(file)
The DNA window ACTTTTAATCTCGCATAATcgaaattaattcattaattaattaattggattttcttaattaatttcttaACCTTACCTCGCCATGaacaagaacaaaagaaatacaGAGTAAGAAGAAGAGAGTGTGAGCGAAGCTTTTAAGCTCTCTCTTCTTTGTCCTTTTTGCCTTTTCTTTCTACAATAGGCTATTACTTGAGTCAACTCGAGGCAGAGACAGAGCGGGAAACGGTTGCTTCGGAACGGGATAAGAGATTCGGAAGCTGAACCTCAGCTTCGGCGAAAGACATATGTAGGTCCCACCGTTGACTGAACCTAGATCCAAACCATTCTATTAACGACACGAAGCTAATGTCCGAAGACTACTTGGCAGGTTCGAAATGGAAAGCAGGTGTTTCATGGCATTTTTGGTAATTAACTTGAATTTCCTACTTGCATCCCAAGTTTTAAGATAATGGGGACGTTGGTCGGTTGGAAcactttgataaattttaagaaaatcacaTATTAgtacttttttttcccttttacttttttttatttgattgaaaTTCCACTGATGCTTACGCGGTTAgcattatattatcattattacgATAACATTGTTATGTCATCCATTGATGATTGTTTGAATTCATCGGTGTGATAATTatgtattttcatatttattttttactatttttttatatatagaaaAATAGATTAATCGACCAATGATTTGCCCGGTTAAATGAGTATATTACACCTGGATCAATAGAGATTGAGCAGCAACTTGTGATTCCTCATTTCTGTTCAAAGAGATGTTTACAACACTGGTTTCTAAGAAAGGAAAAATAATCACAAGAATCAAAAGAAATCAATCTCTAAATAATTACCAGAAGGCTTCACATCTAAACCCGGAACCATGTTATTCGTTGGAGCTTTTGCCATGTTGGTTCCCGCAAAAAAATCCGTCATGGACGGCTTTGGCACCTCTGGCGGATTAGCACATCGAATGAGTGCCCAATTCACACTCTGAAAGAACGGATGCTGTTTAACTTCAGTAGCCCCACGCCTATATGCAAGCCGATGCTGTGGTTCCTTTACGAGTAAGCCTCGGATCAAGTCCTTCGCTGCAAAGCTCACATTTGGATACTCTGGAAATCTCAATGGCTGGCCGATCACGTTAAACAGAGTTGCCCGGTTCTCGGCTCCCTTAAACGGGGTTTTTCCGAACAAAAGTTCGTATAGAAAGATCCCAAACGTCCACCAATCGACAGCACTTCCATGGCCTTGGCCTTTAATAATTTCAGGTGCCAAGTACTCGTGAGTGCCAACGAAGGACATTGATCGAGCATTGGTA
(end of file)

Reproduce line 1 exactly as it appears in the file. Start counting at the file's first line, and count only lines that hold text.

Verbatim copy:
The DNA window ACTTTTAATCTCGCATAATcgaaattaattcattaattaattaattggattttcttaattaatttcttaACCTTACCTCGCCATGaacaagaacaaaagaaatacaGAGTAAGAAGAAGAGAGTGTGAGCGAAGCTTTTAAGCTCTCTCTTCTTTGTCCTTTTTGCCTTTTCTTTCTACAATAGGCTATTACTTGAGTCAACTCGAGGCAGAGACAGAGCGGGAAACGGTTGCTTCGGAACGGGATAAGAGATTCGGAAGCTGAACCTCAGCTTCGGCGAAAGACATATGTAGGTCCCACCGTTGACTGAACCTAGATCCAAACCATTCTATTAACGACACGAAGCTAATGTCCGAAGACTACTTGGCAGGTTCGAAATGGAAAGCAGGTGTTTCATGGCATTTTTGGTAATTAACTTGAATTTCCTACTTGCATCCCAAGTTTTAAGATAATGGGGACGTTGGTCGGTTGGAAcactttgataaattttaagaaaatcacaTATTAgtacttttttttcccttttacttttttttatttgattgaaaTTCCACTGATGCTTACGCGGTTAgcattatattatcattattacgATAACATTGTTATGTCATCCATTGATGATTGTTTGAATTCATCGGTGTGATAATTatgtattttcatatttattttttactatttttttatatatagaaaAATAGATTAATCGACCAATGATTTGCCCGGTTAAATGAGTATATTACACCTGGATCAATAGAGATTGAGCAGCAACTTGTGATTCCTCATTTCTGTTCAAAGAGATGTTTACAACACTGGTTTCTAAGAAAGGAAAAATAATCACAAGAATCAAAAGAAATCAATCTCTAAATAATTACCAGAAGGCTTCACATCTAAACCCGGAACCATGTTATTCGTTGGAGCTTTTGCCATGTTGGTTCCCGCAAAAAAATCCGTCATGGACGGCTTTGGCACCTCTGGCGGATTAGCACATCGAATGAGTGCCCAATTCACACTCTGAAAGAACGGATGCTGTTTAACTTCAGTAGCCCCACGCCTATATGCAAGCCGATGCTGTGGTTCCTTTACGAGTAAGCCTCGGATCAAGTCCTTCGCTGCAAAGCTCACATTTGGATACTCTGGAAATCTCAATGGCTGGCCGATCACGTTAAACAGAGTTGCCCGGTTCTCGGCTCCCTTAAACGGGGTTTTTCCGAACAAAAGTTCGTATAGAAAGATCCCAAACGTCCACCAATCGACAGCACTTCCATGGCCTTGGCCTTTAATAATTTCAGGTGCCAAGTACTCGTGAGTGCCAACGAAGGACATTGATCGAGCATTGGTA